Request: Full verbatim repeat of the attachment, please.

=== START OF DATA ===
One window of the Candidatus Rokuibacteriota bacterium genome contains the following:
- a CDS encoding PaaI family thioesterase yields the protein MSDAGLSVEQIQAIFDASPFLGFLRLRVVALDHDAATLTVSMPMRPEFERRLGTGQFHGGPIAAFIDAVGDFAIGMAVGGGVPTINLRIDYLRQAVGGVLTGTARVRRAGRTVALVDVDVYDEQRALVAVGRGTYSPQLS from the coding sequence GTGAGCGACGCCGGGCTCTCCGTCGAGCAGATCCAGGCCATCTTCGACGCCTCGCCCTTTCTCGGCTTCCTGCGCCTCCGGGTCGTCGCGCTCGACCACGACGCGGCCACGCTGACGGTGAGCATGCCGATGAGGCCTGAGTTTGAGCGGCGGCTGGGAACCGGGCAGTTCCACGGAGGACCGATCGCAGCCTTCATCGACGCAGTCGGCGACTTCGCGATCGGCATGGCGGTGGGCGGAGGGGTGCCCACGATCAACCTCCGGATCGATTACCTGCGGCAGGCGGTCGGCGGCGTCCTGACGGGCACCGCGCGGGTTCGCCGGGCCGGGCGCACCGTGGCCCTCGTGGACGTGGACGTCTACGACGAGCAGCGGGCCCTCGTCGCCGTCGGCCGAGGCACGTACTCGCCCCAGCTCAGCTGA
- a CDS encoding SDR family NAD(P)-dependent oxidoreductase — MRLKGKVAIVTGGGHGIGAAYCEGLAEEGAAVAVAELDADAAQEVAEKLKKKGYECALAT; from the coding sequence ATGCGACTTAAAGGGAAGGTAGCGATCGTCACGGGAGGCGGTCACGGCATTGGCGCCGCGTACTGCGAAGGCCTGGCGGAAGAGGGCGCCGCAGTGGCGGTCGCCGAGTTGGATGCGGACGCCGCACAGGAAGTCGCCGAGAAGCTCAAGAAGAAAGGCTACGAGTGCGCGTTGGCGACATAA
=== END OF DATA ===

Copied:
One window of the Candidatus Rokuibacteriota bacterium genome contains the following:
- a CDS encoding PaaI family thioesterase yields the protein MSDAGLSVEQIQAIFDASPFLGFLRLRVVALDHDAATLTVSMPMRPEFERRLGTGQFHGGPIAAFIDAVGDFAIGMAVGGGVPTINLRIDYLRQAVGGVLTGTARVRRAGRTVALVDVDVYDEQRALVAVGRGTYSPQLS from the coding sequence GTGAGCGACGCCGGGCTCTCCGTCGAGCAGATCCAGGCCATCTTCGACGCCTCGCCCTTTCTCGGCTTCCTGCGCCTCCGGGTCGTCGCGCTCGACCACGACGCGGCCACGCTGACGGTGAGCATGCCGATGAGGCCTGAGTTTGAGCGGCGGCTGGGAACCGGGCAGTTCCACGGAGGACCGATCGCAGCCTTCATCGACGCAGTCGGCGACTTCGCGATCGGCATGGCGGTGGGCGGAGGGGTGCCCACGATCAACCTCCGGATCGATTACCTGCGGCAGGCGGTCGGCGGCGTCCTGACGGGCACCGCGCGGGTTCGCCGGGCCGGGCGCACCGTGGCCCTCGTGGACGTGGACGTCTACGACGAGCAGCGGGCCCTCGTCGCCGTCGGCCGAGGCACGTACTCGCCCCAGCTCAGCTGA
- a CDS encoding SDR family NAD(P)-dependent oxidoreductase — MRLKGKVAIVTGGGHGIGAAYCEGLAEEGAAVAVAELDADAAQEVAEKLKKKGYECALAT; from the coding sequence ATGCGACTTAAAGGGAAGGTAGCGATCGTCACGGGAGGCGGTCACGGCATTGGCGCCGCGTACTGCGAAGGCCTGGCGGAAGAGGGCGCCGCAGTGGCGGTCGCCGAGTTGGATGCGGACGCCGCACAGGAAGTCGCCGAGAAGCTCAAGAAGAAAGGCTACGAGTGCGCGTTGGCGACATAA